If things go well this week in the oral argument in a case before the United States Supreme Court, as many observers believe they will, parents of parochial school students could become eligible for assistance from the government covering tuition for their children’s non-religious instruction. At issue in the case, Carson v. Makin, is whether a Maine law that automatically excludes parochial schools from a tuition assistance program is constitutional and whether the landmark 1971 decision in the case of Lemon v Kurtzman, which has militated against any public offset of any part of parochial school educational expenses – whether religious or secular related – should be reversed.

In the Lemon case, the Court sweepingly held that state statutes that provide public funding even for secular instruction in religious schools – including salaries for teachers of secular subjects – violated the Establishment Clause of the First Amendment. The Court based its ruling on its conclusion that the amount of oversight of teachers and curricula required to ensure that there was no injection of religion into secular topics would require the government to become excessively involved in the nuances of religious education. The Court also expressed the fear that governmental financial involvement in religious schools would inevitably lead to “an intimate and continuing relationship between” between church and state.


Although these concerns were in the nature of self-fulfilling prophecies and would require proving negatives to overcome, they drove Establishment Clause jurisprudence for decades and were referred to as the “excessive entanglement theory.”

As testament to the importance the Orthodox Jewish community attaches to this issue, eight national Orthodox organizations have joined in a friend-of-the-court brief (amicus curiae) filed by COLPA, the National Jewish Commission on Law and Public Affairs) and written by the eminent constitutional lawyer Nathan Lewin arguing for reversal.

Carson involves a Maine statute that automatically and completely excludes sectarian schools from an education-funding program designed to aid Maine’s private school parents. The COLPA brief explores the fundamental unfairness and unconstitutionality of requiring religious school parents to pay for the secular education Maine requires parents to provide to their children while the tuition for the secular education provided in all other private schools are paid out of the public treasury. This, Lewin contends, also serves as a disincentive for Jewish parents to fulfill their religious obligation to send their children to religious schools and violates their First Amendment rights in this regard as well.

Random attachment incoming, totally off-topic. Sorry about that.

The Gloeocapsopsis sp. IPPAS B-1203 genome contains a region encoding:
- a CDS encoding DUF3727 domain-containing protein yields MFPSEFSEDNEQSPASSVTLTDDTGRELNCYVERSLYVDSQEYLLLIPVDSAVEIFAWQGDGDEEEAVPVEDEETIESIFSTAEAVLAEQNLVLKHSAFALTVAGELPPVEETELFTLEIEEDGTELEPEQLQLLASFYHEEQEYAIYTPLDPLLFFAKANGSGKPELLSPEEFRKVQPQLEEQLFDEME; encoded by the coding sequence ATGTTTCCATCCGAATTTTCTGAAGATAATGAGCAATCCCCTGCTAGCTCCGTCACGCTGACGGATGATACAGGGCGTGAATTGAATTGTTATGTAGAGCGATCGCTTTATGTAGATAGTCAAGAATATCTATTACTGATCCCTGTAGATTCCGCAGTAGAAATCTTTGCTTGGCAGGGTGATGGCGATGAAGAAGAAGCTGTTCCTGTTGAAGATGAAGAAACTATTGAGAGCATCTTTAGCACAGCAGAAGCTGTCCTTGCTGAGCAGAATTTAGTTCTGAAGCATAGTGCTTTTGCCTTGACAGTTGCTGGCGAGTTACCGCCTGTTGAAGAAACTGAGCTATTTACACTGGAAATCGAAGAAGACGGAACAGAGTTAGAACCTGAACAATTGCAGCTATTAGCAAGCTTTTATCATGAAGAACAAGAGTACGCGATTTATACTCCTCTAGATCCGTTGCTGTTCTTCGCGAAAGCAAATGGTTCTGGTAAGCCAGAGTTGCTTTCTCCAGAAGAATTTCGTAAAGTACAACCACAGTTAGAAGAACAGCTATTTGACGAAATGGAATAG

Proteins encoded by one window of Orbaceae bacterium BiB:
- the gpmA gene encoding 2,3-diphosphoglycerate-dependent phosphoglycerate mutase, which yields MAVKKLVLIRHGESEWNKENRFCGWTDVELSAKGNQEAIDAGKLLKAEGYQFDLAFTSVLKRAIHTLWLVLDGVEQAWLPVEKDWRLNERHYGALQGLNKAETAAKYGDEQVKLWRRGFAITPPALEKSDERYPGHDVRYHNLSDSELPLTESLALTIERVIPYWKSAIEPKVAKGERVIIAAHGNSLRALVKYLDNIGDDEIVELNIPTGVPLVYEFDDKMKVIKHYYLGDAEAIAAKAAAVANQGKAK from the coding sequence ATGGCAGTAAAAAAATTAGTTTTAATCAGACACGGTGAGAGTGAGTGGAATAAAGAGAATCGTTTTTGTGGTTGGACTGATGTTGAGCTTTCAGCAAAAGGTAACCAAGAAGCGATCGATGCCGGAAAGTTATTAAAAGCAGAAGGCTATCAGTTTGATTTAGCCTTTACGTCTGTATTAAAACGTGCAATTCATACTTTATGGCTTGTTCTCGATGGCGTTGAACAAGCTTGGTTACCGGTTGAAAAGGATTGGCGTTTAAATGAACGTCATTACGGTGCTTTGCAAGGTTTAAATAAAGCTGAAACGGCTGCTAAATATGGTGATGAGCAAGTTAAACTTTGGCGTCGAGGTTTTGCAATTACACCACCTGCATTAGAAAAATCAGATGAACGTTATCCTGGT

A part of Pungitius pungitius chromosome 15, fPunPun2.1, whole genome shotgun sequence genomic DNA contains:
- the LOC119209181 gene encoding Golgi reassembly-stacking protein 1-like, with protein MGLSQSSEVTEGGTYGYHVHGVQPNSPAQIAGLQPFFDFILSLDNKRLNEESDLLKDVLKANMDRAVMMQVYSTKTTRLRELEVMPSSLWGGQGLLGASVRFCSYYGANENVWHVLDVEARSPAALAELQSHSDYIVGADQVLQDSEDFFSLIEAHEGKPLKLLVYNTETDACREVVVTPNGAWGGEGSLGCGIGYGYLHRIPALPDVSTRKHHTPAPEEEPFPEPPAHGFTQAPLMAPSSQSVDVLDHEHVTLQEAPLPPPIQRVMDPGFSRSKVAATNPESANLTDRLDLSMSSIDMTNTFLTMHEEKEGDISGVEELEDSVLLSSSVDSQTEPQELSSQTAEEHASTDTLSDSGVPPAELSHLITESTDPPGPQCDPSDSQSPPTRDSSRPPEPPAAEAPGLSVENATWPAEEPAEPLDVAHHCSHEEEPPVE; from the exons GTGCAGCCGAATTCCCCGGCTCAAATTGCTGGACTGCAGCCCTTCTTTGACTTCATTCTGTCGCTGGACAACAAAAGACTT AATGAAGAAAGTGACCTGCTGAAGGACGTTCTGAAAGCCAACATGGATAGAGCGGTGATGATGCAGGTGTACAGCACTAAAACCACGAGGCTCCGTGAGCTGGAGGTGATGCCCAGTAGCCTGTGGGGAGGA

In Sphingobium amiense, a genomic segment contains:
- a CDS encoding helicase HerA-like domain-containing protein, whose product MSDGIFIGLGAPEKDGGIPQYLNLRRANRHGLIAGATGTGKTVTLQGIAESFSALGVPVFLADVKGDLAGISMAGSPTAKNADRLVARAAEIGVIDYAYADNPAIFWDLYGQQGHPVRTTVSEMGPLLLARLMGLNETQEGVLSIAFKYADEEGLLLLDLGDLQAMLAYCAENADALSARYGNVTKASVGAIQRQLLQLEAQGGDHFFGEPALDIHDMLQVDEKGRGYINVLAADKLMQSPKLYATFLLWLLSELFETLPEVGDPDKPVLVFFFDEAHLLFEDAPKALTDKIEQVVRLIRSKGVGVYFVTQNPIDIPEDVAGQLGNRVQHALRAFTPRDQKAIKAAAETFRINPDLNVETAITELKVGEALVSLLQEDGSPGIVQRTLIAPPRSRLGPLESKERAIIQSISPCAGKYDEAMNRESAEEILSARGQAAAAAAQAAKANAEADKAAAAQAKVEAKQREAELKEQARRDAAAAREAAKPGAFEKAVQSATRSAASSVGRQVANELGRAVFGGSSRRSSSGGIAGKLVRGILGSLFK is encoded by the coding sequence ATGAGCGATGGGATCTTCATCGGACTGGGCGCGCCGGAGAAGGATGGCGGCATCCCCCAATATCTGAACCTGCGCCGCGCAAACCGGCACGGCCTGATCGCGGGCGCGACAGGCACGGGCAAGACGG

As Lewin has noted, “It is difficult to imagine any comparable pressure in American law. When is someone who complies with a legal mandate punished for doing so in a manner that complies with his or her religious observance?”

In recent years the “excessive entanglement theory” has not been applied by the Supreme Court all that much. The Court has lately approved such things as publicly funded tuition vouchers for parochial school parents that allows parents to purchase, as it were, secular education services in a parochial school setting on the same basis as public school parents do in a public school setting.

But Lewin also makes the point that as outmoded as the direct holding in Lemon has become, it is still on the books and no legislature would dare to enact laws funding the salaries of secular teachers at religious schools. So it’s time for the Supreme Court to officially jettison the “excessive entanglement” anachronism.

The organization joining the COLPA brief are Agudath Israel of America, Agudas Harabbanim of the United States and Canada, Coalition for Jewish Values, Orthodox Jewish Chamber of Commerce, Rabbinical Alliance of America, Rabbinical Council of America and Torah Umesorah (National Society for Hebrew Day Schools).

We are hopeful that the Supreme Court will invalidate the Maine statute and also explicitly overrule Lemon.


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